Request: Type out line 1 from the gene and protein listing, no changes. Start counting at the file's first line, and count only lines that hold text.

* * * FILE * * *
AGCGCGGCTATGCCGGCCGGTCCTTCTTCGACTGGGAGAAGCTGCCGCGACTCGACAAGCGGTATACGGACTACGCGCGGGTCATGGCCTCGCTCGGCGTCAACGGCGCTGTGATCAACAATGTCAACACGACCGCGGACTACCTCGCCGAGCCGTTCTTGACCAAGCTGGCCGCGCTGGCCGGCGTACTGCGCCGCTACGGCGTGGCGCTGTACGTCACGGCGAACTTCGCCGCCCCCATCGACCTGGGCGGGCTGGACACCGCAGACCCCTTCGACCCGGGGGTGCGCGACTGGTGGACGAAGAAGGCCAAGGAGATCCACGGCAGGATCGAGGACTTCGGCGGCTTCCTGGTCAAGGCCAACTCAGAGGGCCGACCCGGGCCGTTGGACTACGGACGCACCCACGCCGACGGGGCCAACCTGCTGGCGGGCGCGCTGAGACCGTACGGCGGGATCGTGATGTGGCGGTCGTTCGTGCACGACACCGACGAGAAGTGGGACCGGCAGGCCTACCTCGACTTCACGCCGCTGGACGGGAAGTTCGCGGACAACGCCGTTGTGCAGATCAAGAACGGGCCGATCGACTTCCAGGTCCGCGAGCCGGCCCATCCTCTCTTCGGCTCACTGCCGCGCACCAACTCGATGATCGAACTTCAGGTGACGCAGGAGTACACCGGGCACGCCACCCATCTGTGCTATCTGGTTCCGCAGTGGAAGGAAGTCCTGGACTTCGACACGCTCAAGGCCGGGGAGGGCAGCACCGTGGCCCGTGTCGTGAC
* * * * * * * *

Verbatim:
AGCGCGGCTATGCCGGCCGGTCCTTCTTCGACTGGGAGAAGCTGCCGCGACTCGACAAGCGGTATACGGACTACGCGCGGGTCATGGCCTCGCTCGGCGTCAACGGCGCTGTGATCAACAATGTCAACACGACCGCGGACTACCTCGCCGAGCCGTTCTTGACCAAGCTGGCCGCGCTGGCCGGCGTACTGCGCCGCTACGGCGTGGCGCTGTACGTCACGGCGAACTTCGCCGCCCCCATCGACCTGGGCGGGCTGGACACCGCAGACCCCTTCGACCCGGGGGTGCGCGACTGGTGGACGAAGAAGGCCAAGGAGATCCACGGCAGGATCGAGGACTTCGGCGGCTTCCTGGTCAAGGCCAACTCAGAGGGCCGACCCGGGCCGTTGGACTACGGACGCACCCACGCCGACGGGGCCAACCTGCTGGCGGGCGCGCTGAGACCGTACGGCGGGATCGTGATGTGGCGGTCGTTCGTGCACGACACCGACGAGAAGTGGGACCGGCAGGCCTACCTCGACTTCACGCCGCTGGACGGGAAGTTCGCGGACAACGCCGTTGTGCAGATCAAGAACGGGCCGATCGACTTCCAGGTCCGCGAGCCGGCCCATCCTCTCTTCGGCTCACTGCCGCGCACCAACTCGATGATCGAACTTCAGGTGACGCAGGAGTACACCGGGCACGCCACCCATCTGTGCTATCTGGTTCCGCAGTGGAAGGAAGTCCTGGACTTCGACACGCTCAAGGCCGGGGAGGGCAGCACCGTGGCCCGTGTCGTGAC